Human Orbital Fibroblast Isolation and Culture
HOFs were collected as surgical waste specimens of herniated orbital fat from four patients. Explants were cut and divided into small pieces, placed on 100-mm culture dishes, and completely submerged in a growth medium composed of Dulbecco's Modified Eagle Medium supplemented with 10% fetal bovine serum, 1% l-glutamine, and 1 % Antibiotic-Antimycotic (Thermo Fisher Scientific, Waltham, MA, USA). They were subsequently grown in a humid incubator at 37°C with 5% CO2, and the medium was changed at 2- or 3-day intervals. HOFs used for all experiments described below were prepared during three to seven passages after the initial cell isolation. 
3D Cell Culture and Adipogenic Differentiation of HOFs
HOF cells prepared as above were cultured in 100-mm or 150-mm dishes until reaching 90% to 100% confluence, washed with PBS twice, detached by 0.25% trypsin-EDTA, resuspended with a growth medium, and centrifuged at 300×g for 5 minutes. 3D organoid preparations were carried out on hanging drop culture plates (HDP1385; Sigma-Aldrich, St. Louis, MO, USA) as described recently.32 Briefly, the cell pellet obtained as above was resuspended in a growth medium containing 0.25% METHOCEL (DuPont Nutrition & Biosciences, Copenhagen, Denmark) to stimulate morphological stability. Approximately 20,000 cells in a 28-µL drop were placed in each well of a hanging drop culture plate (day 0). Thereafter, 14 µL of the culture medium was removed and a fresh 14 µL of the culture medium was added to each well every day until day 12 for HOFs. During the course of the 3D culture, HOFs grew into a sphenoid-shaped organoid. Adipogenic differentiation of HOFs was induced by a cocktail containing 250-nM dexamethasone, 10-nM T3, 10 µg/ml insulin, and 10-mM troglitazone from day 1 through day 5. This was followed by the use of a cocktail containing 10 µg/ml insulin and 10-mM troglitazone from day 6 through day 11 for HOFs in the presence or absence of 100-µM BIM or 100-µM prostaglandin F2α (PGF2α). 3D cell organoids of HOFs at day 12 were collected for RNA preparation or immunostaining. As a control, 3D culture cells were treated as above in the growth medium containing 0.1% dimethyl sulfoxide without the adipogenic stimulation.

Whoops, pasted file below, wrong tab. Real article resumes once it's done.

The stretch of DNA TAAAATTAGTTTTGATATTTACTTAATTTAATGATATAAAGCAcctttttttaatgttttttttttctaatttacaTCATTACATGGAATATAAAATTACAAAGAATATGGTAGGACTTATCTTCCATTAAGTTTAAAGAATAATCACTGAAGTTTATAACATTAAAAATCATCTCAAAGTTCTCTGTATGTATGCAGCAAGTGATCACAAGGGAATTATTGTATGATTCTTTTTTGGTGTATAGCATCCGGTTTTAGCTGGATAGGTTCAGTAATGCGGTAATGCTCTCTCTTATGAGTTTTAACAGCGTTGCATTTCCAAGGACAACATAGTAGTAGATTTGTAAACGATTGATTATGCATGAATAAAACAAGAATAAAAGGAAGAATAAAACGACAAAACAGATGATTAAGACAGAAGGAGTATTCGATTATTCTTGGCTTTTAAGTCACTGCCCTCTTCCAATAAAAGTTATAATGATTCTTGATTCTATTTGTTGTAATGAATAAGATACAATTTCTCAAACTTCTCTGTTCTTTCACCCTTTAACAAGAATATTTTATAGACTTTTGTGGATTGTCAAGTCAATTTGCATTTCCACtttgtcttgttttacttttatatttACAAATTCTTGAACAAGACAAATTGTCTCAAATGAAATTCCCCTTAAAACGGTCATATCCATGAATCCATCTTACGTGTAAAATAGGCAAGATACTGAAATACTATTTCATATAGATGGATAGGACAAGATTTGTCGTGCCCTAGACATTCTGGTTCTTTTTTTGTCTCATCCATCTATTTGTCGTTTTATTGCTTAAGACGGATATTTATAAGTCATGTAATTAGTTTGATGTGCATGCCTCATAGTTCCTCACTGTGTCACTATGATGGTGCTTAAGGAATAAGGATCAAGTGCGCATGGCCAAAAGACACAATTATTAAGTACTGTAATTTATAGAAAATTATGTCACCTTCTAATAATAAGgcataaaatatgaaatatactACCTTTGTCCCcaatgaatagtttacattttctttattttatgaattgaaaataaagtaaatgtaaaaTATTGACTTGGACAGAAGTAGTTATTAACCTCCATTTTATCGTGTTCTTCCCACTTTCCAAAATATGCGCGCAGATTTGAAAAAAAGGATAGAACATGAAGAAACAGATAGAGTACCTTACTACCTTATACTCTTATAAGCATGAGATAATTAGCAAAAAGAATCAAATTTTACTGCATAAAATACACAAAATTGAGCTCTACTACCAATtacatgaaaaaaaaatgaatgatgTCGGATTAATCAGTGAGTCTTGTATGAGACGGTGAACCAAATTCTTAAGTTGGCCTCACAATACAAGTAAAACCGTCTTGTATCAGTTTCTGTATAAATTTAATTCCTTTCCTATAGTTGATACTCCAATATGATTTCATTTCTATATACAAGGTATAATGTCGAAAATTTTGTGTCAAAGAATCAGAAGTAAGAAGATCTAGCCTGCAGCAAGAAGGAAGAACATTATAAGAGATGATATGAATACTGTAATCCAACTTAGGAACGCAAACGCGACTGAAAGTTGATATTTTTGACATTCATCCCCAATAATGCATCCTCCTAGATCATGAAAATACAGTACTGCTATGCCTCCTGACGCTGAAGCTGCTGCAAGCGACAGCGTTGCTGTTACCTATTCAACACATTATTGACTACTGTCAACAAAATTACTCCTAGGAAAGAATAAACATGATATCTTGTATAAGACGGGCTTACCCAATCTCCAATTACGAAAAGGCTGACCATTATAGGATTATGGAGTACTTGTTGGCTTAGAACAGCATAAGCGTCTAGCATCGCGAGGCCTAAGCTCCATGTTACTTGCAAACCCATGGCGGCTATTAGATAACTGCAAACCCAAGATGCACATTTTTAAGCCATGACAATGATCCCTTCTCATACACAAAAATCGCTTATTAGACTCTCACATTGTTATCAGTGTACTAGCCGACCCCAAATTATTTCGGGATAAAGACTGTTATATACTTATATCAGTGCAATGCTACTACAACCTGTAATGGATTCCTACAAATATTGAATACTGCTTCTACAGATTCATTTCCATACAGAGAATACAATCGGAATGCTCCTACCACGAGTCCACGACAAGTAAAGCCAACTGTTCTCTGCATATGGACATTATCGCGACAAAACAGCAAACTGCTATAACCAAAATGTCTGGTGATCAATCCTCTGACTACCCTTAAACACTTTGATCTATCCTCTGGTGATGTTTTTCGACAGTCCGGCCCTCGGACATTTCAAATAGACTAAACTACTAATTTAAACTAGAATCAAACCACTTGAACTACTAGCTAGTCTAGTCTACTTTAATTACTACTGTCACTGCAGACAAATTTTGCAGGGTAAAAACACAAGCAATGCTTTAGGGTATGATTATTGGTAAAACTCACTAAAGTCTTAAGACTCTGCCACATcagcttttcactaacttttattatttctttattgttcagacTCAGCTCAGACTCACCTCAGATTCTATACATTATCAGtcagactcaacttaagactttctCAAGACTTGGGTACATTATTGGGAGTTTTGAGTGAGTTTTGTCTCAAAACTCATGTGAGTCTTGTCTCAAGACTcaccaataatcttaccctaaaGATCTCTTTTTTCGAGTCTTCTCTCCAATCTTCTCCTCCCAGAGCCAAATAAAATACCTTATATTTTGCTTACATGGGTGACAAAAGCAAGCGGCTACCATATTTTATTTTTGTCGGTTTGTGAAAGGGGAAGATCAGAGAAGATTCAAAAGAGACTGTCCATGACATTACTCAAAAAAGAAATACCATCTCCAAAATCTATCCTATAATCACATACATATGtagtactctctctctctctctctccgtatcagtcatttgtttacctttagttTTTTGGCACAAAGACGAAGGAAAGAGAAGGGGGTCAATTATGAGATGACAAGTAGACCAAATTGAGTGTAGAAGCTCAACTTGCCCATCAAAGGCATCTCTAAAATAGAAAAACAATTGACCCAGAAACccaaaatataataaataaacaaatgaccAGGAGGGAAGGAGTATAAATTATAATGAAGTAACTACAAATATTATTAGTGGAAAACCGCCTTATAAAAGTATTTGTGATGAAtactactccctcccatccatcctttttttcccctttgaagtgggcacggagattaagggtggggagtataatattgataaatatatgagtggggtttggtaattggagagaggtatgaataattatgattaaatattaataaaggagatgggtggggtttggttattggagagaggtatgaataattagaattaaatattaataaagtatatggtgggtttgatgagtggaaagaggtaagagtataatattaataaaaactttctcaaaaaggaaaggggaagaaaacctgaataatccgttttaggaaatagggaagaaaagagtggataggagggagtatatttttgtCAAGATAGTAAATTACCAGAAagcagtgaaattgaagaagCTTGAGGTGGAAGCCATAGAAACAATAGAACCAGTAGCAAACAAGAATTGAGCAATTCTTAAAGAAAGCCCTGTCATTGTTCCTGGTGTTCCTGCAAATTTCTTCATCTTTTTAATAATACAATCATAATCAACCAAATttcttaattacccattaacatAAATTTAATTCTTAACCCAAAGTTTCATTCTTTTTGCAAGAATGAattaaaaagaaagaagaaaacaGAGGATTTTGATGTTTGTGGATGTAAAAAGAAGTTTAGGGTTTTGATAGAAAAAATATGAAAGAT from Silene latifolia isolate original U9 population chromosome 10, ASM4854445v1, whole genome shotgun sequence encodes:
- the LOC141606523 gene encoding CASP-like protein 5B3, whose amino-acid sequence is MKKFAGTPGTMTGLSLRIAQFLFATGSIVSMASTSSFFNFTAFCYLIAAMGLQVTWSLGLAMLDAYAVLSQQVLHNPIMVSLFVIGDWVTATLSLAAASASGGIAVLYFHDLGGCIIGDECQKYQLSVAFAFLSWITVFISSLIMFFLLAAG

Measurement and Evaluation of 3D Organoid Sizes